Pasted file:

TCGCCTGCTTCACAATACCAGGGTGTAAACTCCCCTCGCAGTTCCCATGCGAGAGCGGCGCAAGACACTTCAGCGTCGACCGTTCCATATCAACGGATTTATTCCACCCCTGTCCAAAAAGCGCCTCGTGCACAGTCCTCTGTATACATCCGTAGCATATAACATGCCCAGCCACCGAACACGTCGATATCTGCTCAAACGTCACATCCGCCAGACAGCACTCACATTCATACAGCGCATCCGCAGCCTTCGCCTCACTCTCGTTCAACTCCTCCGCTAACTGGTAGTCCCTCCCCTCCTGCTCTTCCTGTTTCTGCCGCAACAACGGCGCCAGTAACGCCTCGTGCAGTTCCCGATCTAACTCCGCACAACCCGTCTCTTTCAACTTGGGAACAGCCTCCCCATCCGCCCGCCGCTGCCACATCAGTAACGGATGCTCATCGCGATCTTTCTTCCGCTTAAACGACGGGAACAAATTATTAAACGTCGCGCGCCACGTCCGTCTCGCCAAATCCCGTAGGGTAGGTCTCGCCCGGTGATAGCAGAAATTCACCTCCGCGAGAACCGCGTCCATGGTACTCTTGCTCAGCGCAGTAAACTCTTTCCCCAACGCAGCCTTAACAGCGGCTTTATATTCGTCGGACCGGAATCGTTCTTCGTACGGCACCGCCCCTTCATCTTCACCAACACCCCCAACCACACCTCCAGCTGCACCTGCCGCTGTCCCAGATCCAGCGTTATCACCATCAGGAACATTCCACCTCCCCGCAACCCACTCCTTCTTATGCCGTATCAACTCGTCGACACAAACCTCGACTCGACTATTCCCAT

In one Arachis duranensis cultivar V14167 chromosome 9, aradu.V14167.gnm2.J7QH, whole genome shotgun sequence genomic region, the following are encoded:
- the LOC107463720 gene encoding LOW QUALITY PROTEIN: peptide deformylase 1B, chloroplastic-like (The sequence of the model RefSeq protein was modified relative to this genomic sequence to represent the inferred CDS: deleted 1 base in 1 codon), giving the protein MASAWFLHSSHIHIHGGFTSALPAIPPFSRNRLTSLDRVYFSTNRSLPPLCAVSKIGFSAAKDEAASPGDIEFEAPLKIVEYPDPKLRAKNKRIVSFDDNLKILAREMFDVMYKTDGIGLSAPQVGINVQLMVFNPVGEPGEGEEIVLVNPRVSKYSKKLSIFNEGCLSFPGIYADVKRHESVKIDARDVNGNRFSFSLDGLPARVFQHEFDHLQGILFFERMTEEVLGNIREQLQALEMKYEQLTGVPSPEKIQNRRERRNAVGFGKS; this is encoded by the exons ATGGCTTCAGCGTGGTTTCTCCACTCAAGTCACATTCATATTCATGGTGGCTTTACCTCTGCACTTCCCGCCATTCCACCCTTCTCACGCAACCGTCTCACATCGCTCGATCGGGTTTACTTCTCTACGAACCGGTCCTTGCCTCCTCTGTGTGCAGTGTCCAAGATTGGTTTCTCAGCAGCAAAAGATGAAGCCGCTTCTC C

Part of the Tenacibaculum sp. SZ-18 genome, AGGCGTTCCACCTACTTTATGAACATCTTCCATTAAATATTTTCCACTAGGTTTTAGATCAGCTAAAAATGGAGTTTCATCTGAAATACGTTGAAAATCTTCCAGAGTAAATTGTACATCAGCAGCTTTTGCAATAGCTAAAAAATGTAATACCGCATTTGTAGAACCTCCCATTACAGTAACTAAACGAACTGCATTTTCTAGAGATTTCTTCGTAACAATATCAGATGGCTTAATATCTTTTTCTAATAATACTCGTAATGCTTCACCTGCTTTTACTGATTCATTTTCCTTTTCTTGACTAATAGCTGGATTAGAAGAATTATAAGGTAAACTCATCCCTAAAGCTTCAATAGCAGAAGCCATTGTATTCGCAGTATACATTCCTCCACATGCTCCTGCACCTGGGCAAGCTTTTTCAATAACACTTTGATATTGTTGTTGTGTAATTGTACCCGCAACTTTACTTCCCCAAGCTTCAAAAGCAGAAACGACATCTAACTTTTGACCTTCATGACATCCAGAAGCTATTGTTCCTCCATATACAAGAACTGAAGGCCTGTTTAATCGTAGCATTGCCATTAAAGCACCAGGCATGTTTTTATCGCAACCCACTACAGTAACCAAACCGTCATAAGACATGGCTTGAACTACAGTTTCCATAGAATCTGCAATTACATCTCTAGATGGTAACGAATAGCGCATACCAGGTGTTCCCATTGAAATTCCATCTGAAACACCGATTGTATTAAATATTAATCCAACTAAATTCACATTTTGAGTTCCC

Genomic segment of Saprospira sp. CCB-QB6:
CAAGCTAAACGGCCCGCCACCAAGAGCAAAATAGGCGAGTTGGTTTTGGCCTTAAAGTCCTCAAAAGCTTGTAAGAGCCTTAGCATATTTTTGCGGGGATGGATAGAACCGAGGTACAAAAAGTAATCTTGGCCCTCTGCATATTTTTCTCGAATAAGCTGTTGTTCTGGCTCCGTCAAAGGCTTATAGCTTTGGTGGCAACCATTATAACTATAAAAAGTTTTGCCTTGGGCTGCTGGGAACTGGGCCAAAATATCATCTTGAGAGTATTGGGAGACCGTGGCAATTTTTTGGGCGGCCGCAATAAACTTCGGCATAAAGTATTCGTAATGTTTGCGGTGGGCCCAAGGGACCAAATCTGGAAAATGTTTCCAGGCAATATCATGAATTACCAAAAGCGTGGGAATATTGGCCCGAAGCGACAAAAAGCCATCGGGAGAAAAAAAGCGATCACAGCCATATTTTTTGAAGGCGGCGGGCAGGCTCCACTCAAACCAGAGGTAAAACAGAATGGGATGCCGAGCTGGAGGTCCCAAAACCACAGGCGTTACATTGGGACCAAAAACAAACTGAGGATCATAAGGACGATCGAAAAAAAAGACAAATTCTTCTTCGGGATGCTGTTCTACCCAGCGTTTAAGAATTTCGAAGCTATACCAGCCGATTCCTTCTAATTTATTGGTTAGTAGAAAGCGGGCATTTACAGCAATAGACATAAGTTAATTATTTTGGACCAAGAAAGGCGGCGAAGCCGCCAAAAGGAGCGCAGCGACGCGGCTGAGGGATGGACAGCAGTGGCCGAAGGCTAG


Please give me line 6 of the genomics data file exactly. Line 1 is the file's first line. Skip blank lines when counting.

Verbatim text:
CAAGCTAAACGGCCCGCCACCAAGAGCAAAATAGGCGAGTTGGTTTTGGCCTTAAAGTCCTCAAAAGCTTGTAAGAGCCTTAGCATATTTTTGCGGGGATGGATAGAACCGAGGTACAAAAAGTAATCTTGGCCCTCTGCATATTTTTCTCGAATAAGCTGTTGTTCTGGCTCCGTCAAAGGCTTATAGCTTTGGTGGCAACCATTATAACTATAAAAAGTTTTGCCTTGGGCTGCTGGGAACTGGGCCAAAATATCATCTTGAGAGTATTGGGAGACCGTGGCAATTTTTTGGGCGGCCGCAATAAACTTCGGCATAAAGTATTCGTAATGTTTGCGGTGGGCCCAAGGGACCAAATCTGGAAAATGTTTCCAGGCAATATCATGAATTACCAAAAGCGTGGGAATATTGGCCCGAAGCGACAAAAAGCCATCGGGAGAAAAAAAGCGATCACAGCCATATTTTTTGAAGGCGGCGGGCAGGCTCCACTCAAACCAGAGGTAAAACAGAATGGGATGCCGAGCTGGAGGTCCCAAAACCACAGGCGTTACATTGGGACCAAAAACAAACTGAGGATCATAAGGACGATCGAAAAAAAAGACAAATTCTTCTTCGGGATGCTGTTCTACCCAGCGTTTAAGAATTTCGAAGCTATACCAGCCGATTCCTTCTAATTTATTGGTTAGTAGAAAGCGGGCATTTACAGCAATAGACATAAGTTAATTATTTTGGACCAAGAAAGGCGGCGAAGCCGCCAAAAGGAGCGCAGCGACGCGGCTGAGGGATGGACAGCAGTGGCCGAAGGCTAG